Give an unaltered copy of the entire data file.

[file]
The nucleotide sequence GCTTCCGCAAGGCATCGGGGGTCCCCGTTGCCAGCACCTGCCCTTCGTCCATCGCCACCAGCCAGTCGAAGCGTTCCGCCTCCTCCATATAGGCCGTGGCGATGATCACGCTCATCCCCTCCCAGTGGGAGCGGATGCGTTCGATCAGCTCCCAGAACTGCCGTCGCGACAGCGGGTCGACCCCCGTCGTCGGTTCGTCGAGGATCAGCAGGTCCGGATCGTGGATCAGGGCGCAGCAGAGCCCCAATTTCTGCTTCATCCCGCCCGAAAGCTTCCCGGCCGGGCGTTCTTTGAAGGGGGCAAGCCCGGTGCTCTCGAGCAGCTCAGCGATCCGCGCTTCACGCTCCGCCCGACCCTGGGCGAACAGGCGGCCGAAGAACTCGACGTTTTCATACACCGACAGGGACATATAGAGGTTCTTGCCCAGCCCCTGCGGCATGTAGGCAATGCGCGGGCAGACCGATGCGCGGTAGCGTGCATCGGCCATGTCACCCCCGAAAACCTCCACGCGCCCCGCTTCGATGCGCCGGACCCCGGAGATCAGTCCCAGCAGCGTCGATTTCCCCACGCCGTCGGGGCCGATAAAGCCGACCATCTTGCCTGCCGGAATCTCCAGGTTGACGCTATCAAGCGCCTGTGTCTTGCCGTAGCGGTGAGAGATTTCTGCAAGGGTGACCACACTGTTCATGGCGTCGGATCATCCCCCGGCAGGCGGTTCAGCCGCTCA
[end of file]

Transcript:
The nucleotide sequence GCTTCCGCAAGGCATCGGGGGTCCCCGTTGCCAGCACCTGCCCTTCGTCCATCGCCACCAGCCAGTCGAAGCGTTCCGCCTCCTCCATATAGGCCGTGGCGATGATCACGCTCATCCCCTCCCAGTGGGAGCGGATGCGTTCGATCAGCTCCCAGAACTGCCGTCGCGACAGCGGGTCGACCCCCGTCGTCGGTTCGTCGAGGATCAGCAGGTCCGGATCGTGGATCAGGGCGCAGCAGAGCCCCAATTTCTGCTTCATCCCGCCCGAAAGCTTCCCGGCCGGGCGTTCTTTGAAGGGGGCAAGCCCGGTGCTCTCGAGCAGCTCAGCGATCCGCGCTTCACGCTCCGCCCGACCCTGGGCGAACAGGCGGCCGAAGAACTCGACGTTTTCATACACCGACAGGGACATATAGAGGTTCTTGCCCAGCCCCTGCGGCATGTAGGCAATGCGCGGGCAGACCGATGCGCGGTAGCGTGCATCGGCCATGTCACCCCCGAAAACCTCCACGCGCCCCGCTTCGATGCGCCGGACCCCGGAGATCAGTCCCAGCAGCGTCGATTTCCCCACGCCGTCGGGGCCGATAAAGCCGACCATCTTGCCTGCCGGAATCTCCAGGTTGACGCTATCAAGCGCCTGTGTCTTGCCGTAGCGGTGAGAGATTTCTGCAAGGGTGACCACACTGTTCATGGCGTCGGATCATCCCCCGGCAGGCGGTTCAGCCGCTCA